Staying Human in Hospitals

The project “Ethics in the Daily Routine of Hospitals” analysed three major subject areas concerned with the daily routine of doctors, nurses, patients and people they are affiliated with.  The first subject area focused on all the fundamental actions that are an inherent part of being a human being. This includes, for instance, eating, sleeping, excretion, physical activities and communication. Many patients find themselves in a vulnerable position and rely upon support, even in the performance of private and intimate actions. In practice, this often results in a violation of the private sphere and is perceived as humiliating and degrading.

The second topical focus centred on the matters of space and time in hospitals. Many workflows are shaped by rules and standardisations. The patient’s scope of action is confined and their abilities to co-determine their fate are limited. The people working at the hospital perceive time as a scarce resource. They usually experience an enormous pressure to perform, places of retreat are rare and, accordingly, the general conditions do not support ethical actions the workers have reflected upon.

The third subject area regarded the relations that occur in the setting of a hospital. It revealed the weak position of patients, when compared to the hospital’s employees. Fears and insecurities, pain and suffering, as well as differences in knowledge, abilities and powers result in asymmetrical relations.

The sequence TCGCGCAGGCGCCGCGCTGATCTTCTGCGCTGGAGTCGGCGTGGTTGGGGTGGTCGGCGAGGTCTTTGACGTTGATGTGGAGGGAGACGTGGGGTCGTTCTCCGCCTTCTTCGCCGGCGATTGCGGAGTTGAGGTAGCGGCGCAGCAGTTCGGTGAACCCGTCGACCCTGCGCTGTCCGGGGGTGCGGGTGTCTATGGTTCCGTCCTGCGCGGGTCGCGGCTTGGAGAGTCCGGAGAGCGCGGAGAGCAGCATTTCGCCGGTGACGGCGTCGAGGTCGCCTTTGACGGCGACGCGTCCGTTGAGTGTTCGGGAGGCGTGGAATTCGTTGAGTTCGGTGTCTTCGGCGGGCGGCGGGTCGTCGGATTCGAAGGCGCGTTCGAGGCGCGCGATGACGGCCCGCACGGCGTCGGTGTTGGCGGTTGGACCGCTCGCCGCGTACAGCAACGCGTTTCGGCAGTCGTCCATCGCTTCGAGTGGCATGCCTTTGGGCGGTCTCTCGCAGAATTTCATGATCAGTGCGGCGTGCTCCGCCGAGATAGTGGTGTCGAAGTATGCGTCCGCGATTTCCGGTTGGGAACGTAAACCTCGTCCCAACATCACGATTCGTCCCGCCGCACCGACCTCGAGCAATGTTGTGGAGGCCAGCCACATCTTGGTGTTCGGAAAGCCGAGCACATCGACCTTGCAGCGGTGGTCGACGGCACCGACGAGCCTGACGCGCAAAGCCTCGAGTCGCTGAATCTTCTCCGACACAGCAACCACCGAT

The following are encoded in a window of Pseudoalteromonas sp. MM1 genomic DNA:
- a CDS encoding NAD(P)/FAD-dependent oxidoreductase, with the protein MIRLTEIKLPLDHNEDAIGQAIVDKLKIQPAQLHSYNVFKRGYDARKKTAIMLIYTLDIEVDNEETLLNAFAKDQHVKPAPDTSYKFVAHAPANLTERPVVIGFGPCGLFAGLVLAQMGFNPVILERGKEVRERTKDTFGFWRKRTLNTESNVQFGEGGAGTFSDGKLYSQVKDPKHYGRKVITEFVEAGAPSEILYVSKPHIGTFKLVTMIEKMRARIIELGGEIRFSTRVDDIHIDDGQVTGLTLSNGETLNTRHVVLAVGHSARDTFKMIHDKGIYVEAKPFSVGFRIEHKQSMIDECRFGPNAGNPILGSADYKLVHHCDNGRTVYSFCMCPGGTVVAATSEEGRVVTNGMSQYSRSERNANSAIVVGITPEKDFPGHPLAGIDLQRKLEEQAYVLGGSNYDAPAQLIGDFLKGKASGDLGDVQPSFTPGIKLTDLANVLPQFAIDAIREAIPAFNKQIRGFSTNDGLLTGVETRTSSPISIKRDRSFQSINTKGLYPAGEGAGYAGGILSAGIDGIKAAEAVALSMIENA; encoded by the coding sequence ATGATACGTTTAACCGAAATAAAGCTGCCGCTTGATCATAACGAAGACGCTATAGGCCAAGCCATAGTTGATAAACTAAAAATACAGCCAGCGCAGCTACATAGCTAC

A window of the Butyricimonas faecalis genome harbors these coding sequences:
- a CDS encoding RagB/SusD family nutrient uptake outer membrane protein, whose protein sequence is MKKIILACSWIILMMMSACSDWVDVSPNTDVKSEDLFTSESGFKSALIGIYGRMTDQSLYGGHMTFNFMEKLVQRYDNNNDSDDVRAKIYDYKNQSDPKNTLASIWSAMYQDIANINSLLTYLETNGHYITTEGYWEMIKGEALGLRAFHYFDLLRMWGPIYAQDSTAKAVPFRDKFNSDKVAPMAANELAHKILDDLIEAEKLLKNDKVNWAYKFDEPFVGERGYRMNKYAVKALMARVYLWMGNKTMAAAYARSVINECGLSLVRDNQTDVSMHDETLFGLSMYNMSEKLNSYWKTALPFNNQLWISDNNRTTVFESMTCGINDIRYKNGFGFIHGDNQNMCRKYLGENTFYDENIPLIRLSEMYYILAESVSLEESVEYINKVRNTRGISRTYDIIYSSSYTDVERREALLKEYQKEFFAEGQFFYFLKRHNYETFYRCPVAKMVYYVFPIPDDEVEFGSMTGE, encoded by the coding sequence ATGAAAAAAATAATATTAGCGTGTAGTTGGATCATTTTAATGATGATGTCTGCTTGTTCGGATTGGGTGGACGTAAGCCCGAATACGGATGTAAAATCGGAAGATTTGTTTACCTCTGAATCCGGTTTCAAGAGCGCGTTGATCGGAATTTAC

The study is based on a comprehensive analysis of the reference literature as well as interviews with experts and hospital employees from Salzburg.

Clemens Sedmak has used the gained insights for his book “Mensch sein im Krankenhaus: Zwischen Alltag und Ausnahmesituation” (Staying Human in Hospital: Caught Between the Daily Grind and Exceptional Circumstances). In the book, Sedmak develops basic features of an ethical approach to the daily routine of hospitals. The book was published in 2013 by Styria Verlag.